His name was Sanctus. He lived under the Rule of Marcus Aurelius. This was a man who came to power in Rome in A.D. 161. It should have been a time of peace for Christianity. Marcus did not seem to be a man of evil intent. This was a man who called his people to do everything with dignity, kindness, and justice. Yet the church found him to be another man bent on its destruction. This same man who called for kindness decreed that Christian should be persecuted. Christians like Sanctus.
This period of persecution is filled with stories of men and women well known by Church Historians. The one that still regularly comes to my mind is the story of Sanctus. We learn of this man from a letter written be the churches in Lyons and Vienne. We learn in this letter that the persecution started small. Christian were merely forbidden to avoid the public, but the mob mentality developed. Christians found themselves arrested and tried. The letter says the persecution was sudden. One moment there was silence, and the next the mob took over. Like a bolt of lightning Christians found themselves facing torture and death.
This unexpected persecution became too much for some in the church to handle. We learn that Christians turned away from the faith in hopes that they would be spared from the mob. We may shake our heads at this, but it is important to understand the conditions these men and women were in. Writers back then claim that the Christians were stored away in spaces that were so crowded that some died from suffocation before they ever even made it to their execution. The temptation to turn away was great, and a noticeable amount took advantage of it.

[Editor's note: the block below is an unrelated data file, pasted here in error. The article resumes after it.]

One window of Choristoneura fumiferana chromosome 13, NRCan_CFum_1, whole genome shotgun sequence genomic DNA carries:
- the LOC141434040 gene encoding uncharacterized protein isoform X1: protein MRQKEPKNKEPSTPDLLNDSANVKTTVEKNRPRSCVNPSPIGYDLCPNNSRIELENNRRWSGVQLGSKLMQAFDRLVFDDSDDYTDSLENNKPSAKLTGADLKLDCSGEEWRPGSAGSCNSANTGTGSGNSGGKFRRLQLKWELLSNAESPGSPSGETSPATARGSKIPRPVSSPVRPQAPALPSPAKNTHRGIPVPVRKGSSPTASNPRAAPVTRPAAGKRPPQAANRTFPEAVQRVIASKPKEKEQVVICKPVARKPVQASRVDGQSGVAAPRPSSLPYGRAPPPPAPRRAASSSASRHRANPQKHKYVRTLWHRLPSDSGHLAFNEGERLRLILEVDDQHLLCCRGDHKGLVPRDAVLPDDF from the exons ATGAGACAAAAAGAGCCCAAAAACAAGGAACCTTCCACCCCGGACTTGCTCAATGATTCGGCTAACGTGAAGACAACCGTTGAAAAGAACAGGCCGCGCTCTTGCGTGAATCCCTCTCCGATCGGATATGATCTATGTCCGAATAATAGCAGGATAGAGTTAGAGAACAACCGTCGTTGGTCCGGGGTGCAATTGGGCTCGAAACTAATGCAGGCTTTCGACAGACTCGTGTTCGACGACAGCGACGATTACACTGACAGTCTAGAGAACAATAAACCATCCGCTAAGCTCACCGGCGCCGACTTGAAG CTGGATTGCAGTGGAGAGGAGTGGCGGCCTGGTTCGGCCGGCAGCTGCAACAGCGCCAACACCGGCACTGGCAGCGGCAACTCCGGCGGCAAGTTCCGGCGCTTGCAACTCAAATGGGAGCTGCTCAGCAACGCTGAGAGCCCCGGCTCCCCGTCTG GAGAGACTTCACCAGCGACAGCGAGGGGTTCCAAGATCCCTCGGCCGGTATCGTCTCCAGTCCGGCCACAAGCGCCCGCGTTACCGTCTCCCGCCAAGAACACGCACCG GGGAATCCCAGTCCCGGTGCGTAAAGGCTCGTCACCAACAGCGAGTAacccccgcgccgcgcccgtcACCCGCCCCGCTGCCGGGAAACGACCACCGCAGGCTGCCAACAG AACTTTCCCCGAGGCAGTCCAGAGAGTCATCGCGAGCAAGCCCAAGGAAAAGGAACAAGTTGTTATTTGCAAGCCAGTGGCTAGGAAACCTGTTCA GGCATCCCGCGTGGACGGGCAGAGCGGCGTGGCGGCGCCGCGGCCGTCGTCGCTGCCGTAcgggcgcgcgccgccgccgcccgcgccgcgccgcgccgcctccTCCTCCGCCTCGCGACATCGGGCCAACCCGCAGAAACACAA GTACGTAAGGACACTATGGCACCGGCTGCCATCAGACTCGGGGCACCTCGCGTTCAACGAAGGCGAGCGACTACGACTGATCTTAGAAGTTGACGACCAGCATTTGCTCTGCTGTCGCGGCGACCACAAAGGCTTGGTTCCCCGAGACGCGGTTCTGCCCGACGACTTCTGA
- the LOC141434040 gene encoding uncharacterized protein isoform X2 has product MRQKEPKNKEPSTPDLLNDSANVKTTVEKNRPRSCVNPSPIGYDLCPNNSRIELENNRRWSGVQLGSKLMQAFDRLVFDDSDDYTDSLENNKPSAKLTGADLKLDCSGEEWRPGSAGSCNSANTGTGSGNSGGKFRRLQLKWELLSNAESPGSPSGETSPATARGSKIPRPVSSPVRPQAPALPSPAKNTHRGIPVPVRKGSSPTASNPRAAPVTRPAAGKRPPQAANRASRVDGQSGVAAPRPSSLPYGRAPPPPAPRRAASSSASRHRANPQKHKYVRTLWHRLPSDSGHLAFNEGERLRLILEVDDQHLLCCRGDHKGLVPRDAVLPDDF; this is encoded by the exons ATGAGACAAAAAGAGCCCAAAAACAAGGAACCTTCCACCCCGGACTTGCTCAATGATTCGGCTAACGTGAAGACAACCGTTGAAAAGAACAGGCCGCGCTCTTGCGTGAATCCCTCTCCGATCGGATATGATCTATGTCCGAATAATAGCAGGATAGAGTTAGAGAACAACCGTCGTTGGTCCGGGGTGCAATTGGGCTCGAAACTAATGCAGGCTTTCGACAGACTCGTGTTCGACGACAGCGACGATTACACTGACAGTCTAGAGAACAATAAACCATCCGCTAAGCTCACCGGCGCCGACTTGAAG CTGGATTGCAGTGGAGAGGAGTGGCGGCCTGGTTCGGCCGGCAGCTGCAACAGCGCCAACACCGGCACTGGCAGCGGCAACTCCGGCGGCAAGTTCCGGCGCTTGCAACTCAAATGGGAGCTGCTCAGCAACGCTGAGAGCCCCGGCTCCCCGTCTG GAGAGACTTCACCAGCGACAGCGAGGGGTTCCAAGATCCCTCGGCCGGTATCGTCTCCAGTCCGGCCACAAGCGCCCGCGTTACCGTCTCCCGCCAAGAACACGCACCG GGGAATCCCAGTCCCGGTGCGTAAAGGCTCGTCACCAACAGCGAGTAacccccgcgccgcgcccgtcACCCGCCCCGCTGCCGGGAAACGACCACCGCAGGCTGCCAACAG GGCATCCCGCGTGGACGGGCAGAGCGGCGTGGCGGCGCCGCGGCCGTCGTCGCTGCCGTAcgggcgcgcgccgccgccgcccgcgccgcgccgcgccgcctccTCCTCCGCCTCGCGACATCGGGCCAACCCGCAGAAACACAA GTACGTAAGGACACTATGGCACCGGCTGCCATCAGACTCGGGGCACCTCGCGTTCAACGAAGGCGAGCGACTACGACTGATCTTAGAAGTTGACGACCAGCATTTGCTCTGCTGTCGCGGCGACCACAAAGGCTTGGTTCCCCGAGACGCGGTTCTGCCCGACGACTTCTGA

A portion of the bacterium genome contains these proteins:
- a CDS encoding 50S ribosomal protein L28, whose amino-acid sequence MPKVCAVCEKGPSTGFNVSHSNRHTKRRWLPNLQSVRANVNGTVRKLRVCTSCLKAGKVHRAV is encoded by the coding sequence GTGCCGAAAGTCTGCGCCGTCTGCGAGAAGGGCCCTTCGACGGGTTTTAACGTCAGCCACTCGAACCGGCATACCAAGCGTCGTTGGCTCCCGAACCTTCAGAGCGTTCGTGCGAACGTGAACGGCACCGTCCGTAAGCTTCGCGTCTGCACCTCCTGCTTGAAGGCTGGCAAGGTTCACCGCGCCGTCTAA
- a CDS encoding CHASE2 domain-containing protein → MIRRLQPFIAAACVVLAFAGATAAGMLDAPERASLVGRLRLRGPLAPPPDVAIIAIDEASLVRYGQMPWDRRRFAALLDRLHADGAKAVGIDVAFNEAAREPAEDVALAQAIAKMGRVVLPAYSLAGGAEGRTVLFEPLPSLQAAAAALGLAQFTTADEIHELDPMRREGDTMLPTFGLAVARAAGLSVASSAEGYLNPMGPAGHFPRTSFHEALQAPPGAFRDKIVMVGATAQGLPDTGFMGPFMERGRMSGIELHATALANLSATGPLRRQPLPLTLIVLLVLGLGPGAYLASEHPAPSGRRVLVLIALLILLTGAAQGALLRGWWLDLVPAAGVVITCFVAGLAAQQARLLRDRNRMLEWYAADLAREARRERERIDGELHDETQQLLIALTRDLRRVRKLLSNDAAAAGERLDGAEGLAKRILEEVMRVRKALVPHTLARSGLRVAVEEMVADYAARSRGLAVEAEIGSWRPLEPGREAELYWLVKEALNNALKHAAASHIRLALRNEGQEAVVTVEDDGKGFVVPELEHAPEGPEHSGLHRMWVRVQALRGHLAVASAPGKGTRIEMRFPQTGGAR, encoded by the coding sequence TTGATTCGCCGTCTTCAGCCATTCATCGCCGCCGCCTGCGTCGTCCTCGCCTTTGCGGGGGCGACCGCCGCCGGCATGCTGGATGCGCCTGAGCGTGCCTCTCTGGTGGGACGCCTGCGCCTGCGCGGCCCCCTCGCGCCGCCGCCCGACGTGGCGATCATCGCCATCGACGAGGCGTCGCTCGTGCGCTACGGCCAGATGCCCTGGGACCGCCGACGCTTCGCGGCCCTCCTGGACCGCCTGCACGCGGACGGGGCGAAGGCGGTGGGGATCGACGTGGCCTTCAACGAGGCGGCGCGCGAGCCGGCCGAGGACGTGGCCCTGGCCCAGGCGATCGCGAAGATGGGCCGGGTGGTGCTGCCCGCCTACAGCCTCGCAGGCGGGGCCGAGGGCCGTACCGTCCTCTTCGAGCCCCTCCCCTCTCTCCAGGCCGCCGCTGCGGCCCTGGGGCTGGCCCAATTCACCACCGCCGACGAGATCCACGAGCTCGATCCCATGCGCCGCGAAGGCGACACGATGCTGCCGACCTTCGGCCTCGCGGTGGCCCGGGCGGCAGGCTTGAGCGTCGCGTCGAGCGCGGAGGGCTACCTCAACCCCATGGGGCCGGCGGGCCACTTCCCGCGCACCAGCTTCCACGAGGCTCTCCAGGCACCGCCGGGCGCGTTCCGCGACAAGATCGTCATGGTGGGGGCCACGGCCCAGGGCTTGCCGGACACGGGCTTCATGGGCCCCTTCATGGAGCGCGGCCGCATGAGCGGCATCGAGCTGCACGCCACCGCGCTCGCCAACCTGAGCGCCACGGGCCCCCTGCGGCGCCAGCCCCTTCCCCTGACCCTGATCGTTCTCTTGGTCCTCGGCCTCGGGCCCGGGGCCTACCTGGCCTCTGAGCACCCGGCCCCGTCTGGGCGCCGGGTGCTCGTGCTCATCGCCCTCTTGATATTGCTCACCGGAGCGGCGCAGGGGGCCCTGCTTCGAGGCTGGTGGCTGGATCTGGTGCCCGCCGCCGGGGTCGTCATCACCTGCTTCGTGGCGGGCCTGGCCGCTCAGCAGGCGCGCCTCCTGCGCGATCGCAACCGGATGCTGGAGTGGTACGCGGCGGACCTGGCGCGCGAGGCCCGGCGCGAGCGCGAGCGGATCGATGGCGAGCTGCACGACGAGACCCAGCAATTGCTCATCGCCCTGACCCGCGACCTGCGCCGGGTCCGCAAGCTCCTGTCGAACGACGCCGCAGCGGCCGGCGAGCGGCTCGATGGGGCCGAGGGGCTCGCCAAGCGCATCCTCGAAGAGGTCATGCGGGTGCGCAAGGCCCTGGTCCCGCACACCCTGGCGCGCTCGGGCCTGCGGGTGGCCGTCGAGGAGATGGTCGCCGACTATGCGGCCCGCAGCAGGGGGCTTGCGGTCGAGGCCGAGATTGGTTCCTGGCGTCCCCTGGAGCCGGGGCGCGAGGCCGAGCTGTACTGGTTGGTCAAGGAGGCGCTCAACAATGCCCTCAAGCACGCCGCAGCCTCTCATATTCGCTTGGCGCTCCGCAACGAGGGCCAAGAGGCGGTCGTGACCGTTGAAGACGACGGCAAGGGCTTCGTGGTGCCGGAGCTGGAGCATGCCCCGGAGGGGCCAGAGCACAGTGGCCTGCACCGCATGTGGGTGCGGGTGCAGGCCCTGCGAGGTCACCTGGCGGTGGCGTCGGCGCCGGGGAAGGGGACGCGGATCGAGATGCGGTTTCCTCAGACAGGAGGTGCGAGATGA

Then there was Sanctus. He was put to torture. His persecutors demanded him to denounce his faith. With each beating his answer remained the same “I am a Christian.” Those are the only four words we have record of him saying in response to their demands. The more he was beaten the more persistent he spoke them. He spoke with such determination and fire that those who had just abandoned their faith found themselves turning back and echoing his claim. “I am a Christian.” His boldness in faith gave others the courage to not only recant their denouncement of the Christian faith, but to die as martyrs for their belief as well.
Centuries later we still speak of Sanctus today. His boldness in remaining firm while facing persecution speaks to our hearts. It also pushes me to ask myself a question. Do I live out my faith in a way that affects those around me? Am I an encouragement to those around me who may be wavering in their faith? We don’t know every detail about the life of Sanctus, but we do know about this moment. It was his final moment, and ultimately it was the one that history has deemed important to leave as a mark for future generations. It was a moment of faith that was so great that it actually called for the fallen to return unto death. We should remember his story and the sacrifice involved, but we should also challenge ourselves with asking how we are living our lives to inspire faithfulness in others.